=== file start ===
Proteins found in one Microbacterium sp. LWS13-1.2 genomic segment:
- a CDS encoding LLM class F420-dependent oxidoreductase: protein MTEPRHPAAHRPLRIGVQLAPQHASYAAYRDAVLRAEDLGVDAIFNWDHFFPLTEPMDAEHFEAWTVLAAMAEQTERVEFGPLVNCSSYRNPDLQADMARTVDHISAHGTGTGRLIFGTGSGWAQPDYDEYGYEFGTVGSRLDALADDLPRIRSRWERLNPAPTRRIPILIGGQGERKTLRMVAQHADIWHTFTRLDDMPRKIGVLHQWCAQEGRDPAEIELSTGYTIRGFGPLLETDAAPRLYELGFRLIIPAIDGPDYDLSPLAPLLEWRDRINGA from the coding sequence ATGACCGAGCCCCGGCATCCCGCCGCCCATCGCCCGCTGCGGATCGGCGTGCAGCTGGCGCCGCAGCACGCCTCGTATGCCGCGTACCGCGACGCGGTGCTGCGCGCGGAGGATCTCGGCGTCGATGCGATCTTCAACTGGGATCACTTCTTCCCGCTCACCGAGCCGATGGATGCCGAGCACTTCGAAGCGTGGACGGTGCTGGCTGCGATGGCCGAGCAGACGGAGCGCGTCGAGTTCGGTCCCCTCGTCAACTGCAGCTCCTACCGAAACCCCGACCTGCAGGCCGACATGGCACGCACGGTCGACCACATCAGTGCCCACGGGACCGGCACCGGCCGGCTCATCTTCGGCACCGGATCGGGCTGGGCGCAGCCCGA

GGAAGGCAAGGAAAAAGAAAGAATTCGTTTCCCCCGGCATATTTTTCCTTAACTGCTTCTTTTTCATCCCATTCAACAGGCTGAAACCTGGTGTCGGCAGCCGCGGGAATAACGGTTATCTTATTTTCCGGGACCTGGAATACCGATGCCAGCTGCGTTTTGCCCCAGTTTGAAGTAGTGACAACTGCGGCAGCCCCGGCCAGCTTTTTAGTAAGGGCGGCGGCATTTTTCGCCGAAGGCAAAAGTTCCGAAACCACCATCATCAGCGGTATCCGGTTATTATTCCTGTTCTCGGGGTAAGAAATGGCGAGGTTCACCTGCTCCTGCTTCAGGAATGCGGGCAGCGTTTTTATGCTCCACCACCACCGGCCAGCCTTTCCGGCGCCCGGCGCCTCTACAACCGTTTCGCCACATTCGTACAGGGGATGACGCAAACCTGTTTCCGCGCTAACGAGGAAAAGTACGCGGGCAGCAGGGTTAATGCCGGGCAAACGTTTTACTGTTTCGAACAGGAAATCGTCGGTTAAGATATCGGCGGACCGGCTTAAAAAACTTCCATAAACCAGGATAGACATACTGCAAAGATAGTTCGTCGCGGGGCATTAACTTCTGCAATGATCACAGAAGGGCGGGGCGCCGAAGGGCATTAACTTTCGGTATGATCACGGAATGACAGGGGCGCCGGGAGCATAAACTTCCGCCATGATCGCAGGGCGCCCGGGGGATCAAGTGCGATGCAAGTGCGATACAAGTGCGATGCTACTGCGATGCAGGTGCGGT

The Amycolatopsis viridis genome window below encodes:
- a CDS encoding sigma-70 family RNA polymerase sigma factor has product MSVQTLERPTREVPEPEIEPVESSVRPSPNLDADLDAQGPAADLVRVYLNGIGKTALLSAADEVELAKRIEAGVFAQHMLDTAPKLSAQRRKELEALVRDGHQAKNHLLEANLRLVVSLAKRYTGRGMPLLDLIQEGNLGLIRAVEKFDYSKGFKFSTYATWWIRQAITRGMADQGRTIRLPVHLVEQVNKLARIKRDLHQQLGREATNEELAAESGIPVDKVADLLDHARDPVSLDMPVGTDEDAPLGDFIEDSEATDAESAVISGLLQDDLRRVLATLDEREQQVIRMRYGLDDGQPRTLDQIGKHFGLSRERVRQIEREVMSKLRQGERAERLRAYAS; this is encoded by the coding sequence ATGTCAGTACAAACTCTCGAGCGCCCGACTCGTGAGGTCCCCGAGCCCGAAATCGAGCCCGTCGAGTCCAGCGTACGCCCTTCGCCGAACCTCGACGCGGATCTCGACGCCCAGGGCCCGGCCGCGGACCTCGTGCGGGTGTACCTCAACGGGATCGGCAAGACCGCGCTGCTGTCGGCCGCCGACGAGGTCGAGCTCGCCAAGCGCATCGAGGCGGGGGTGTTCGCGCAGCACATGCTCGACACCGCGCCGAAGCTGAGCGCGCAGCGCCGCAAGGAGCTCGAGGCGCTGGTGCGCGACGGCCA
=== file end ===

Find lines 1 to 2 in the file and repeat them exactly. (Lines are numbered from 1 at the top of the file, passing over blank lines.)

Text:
Proteins found in one Microbacterium sp. LWS13-1.2 genomic segment:
- a CDS encoding LLM class F420-dependent oxidoreductase: protein MTEPRHPAAHRPLRIGVQLAPQHASYAAYRDAVLRAEDLGVDAIFNWDHFFPLTEPMDAEHFEAWTVLAAMAEQTERVEFGPLVNCSSYRNPDLQADMARTVDHISAHGTGTGRLIFGTGSGWAQPDYDEYGYEFGTVGSRLDALADDLPRIRSRWERLNPAPTRRIPILIGGQGERKTLRMVAQHADIWHTFTRLDDMPRKIGVLHQWCAQEGRDPAEIELSTGYTIRGFGPLLETDAAPRLYELGFRLIIPAIDGPDYDLSPLAPLLEWRDRINGA from the coding sequence ATGACCGAGCCCCGGCATCCCGCCGCCCATCGCCCGCTGCGGATCGGCGTGCAGCTGGCGCCGCAGCACGCCTCGTATGCCGCGTACCGCGACGCGGTGCTGCGCGCGGAGGATCTCGGCGTCGATGCGATCTTCAACTGGGATCACTTCTTCCCGCTCACCGAGCCGATGGATGCCGAGCACTTCGAAGCGTGGACGGTGCTGGCTGCGATGGCCGAGCAGACGGAGCGCGTCGAGTTCGGTCCCCTCGTCAACTGCAGCTCCTACCGAAACCCCGACCTGCAGGCCGACATGGCACGCACGGTCGACCACATCAGTGCCCACGGGACCGGCACCGGCCGGCTCATCTTCGGCACCGGATCGGGCTGGGCGCAGCCCGA